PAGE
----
reply to this | link to this | view in thread ]

  26.  
    identicon
    Jasmine Charter, Jul 30th, 2013 @ 7:29am

    Hurrah for Whistleblowers...

    US Government: We support and endorse all whisteleblowers as vital and necessary part of any democracy... unless... they release information that we don't want them too... or... release information that might be embarrassing... or um... pretty much any information at all...

     

    reply to this | link to this | view in thread ]

  27.  
    identicon
    Anonymous Coward, Jul 30th, 2013 @ 7:37am

    National Whistleblower Day is a day to commemorate the fate of whistleblowers.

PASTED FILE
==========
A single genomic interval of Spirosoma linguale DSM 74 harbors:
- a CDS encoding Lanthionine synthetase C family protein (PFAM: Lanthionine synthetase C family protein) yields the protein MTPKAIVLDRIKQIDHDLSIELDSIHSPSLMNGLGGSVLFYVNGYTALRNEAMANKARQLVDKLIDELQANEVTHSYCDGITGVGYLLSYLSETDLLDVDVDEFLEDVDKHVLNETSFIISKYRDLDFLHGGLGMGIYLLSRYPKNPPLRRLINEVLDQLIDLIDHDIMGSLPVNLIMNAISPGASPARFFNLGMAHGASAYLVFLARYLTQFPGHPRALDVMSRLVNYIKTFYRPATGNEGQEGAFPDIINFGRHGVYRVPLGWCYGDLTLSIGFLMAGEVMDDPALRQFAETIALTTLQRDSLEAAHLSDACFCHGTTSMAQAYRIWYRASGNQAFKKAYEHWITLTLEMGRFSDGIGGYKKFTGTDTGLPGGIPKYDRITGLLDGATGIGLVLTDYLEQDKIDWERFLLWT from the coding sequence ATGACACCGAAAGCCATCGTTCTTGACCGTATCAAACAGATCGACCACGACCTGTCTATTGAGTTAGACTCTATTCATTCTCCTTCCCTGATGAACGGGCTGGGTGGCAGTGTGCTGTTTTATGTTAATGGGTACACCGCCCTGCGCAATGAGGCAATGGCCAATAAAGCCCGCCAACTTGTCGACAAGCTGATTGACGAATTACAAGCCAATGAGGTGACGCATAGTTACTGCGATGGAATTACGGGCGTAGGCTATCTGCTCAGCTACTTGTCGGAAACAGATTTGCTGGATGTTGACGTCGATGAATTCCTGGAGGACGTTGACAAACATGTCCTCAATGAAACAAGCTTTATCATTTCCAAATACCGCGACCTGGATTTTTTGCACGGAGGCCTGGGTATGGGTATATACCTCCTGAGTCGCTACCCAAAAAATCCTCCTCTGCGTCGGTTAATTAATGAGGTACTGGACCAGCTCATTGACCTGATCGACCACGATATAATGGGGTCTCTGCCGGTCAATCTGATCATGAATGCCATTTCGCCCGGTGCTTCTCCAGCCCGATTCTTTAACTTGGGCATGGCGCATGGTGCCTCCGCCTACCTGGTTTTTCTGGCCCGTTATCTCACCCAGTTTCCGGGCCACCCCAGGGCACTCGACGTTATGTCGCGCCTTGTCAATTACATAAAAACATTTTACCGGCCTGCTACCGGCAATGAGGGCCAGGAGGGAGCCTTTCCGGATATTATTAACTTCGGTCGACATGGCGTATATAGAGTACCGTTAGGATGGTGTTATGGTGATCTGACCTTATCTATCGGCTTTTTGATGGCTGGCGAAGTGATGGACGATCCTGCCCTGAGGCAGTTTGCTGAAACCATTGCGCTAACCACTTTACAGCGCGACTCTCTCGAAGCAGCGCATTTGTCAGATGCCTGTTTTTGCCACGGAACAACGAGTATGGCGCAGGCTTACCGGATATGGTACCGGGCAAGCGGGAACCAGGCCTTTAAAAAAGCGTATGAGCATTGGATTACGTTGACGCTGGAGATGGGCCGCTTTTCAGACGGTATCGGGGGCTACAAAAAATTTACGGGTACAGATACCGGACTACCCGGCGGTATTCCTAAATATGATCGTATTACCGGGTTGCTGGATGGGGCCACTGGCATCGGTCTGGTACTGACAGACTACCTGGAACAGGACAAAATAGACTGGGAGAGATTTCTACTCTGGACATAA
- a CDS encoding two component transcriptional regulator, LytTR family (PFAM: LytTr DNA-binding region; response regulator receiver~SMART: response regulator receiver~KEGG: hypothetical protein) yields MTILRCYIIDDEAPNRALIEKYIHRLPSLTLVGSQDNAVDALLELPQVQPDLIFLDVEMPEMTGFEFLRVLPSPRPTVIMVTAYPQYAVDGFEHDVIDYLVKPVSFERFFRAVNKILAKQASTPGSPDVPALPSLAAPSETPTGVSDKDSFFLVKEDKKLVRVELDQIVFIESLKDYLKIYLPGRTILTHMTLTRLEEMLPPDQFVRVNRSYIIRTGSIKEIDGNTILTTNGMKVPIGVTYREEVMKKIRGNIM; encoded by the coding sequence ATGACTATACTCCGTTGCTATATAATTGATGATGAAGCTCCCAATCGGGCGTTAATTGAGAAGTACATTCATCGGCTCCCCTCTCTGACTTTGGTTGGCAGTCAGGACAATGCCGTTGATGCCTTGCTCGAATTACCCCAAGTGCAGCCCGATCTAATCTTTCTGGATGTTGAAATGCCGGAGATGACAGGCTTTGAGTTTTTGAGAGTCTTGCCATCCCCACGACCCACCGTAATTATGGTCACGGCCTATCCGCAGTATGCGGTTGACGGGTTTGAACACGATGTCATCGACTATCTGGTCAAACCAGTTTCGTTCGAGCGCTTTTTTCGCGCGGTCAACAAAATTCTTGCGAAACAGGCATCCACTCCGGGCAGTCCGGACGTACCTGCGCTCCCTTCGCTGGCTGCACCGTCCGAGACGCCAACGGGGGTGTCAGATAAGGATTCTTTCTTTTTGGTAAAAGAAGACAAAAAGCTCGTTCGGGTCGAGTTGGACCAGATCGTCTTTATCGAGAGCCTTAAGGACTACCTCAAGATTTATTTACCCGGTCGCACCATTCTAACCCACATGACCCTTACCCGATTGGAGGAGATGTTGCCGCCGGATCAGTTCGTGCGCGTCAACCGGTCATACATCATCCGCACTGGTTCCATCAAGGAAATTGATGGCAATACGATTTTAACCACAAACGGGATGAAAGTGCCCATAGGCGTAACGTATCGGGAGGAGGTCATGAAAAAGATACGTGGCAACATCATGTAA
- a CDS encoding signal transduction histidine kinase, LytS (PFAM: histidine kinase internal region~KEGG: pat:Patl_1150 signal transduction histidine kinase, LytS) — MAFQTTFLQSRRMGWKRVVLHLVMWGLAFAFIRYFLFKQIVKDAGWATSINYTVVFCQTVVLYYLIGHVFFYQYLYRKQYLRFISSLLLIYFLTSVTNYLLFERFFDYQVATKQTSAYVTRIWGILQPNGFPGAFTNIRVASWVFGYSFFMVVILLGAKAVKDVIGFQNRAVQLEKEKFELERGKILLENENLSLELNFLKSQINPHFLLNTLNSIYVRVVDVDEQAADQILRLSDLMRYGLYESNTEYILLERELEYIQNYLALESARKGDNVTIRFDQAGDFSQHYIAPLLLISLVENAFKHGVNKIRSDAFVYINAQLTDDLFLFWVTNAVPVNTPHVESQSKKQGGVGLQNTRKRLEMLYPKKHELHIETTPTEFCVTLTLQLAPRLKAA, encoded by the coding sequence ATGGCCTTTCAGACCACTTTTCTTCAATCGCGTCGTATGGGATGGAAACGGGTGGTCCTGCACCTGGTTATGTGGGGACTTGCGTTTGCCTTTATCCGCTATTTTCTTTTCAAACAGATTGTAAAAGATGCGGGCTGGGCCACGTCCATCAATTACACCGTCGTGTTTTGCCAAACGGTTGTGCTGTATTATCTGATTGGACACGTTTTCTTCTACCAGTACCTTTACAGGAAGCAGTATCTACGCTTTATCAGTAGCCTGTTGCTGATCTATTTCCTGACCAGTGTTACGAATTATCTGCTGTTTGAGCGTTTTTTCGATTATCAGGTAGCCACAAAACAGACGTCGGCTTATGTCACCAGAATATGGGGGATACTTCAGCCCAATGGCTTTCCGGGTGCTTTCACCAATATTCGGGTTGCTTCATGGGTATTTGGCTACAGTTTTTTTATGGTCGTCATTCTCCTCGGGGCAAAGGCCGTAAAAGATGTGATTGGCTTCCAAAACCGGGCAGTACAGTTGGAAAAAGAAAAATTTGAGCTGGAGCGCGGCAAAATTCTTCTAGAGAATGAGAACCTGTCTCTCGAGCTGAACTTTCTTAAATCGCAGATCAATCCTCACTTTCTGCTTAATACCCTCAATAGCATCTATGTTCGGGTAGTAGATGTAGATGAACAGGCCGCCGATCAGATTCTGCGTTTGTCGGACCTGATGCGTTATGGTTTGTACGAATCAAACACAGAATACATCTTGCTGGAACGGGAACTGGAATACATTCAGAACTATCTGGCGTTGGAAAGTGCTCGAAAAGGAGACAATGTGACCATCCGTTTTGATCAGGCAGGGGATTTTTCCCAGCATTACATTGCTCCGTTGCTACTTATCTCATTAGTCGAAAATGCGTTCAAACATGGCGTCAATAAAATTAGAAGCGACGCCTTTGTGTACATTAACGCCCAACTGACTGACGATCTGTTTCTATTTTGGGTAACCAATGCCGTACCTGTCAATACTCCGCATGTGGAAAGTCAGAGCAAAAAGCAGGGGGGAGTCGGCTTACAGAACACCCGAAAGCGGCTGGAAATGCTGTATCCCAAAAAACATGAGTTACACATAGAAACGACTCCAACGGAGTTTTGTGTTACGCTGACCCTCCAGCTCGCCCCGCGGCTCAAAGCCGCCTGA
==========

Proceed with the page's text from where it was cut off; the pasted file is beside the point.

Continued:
reply to this | link to this | view in thread ]

  28.  
    identicon
    RD, Jul 30th, 2013 @ 7:44am

    Re: Welcome to Amerika

    "In America you blow whistle. In Obama's Amerika whistle blows you (not in a good way)."

    Will you people PLEASE knock it off with this partisan bullshit already. It's not Obama's anything, its the entire American political system. Both Dems and Repubs are responsible for the mess we are in, both groups are culpable and guilty. Trying to pin everything on one man is ridiculous. Even Bush Jr. had Cheny and Rumsfeld and many others helping him ruin what was once the greatest democracy in the world. To lay the entirety of this mess on just Obama shows a stunning lack of understanding of history and the current political climate.

     

    reply to this | link to this | view in thread ]

  29.  
    identicon
    wec, Jul 30th, 2013 @ 7:55am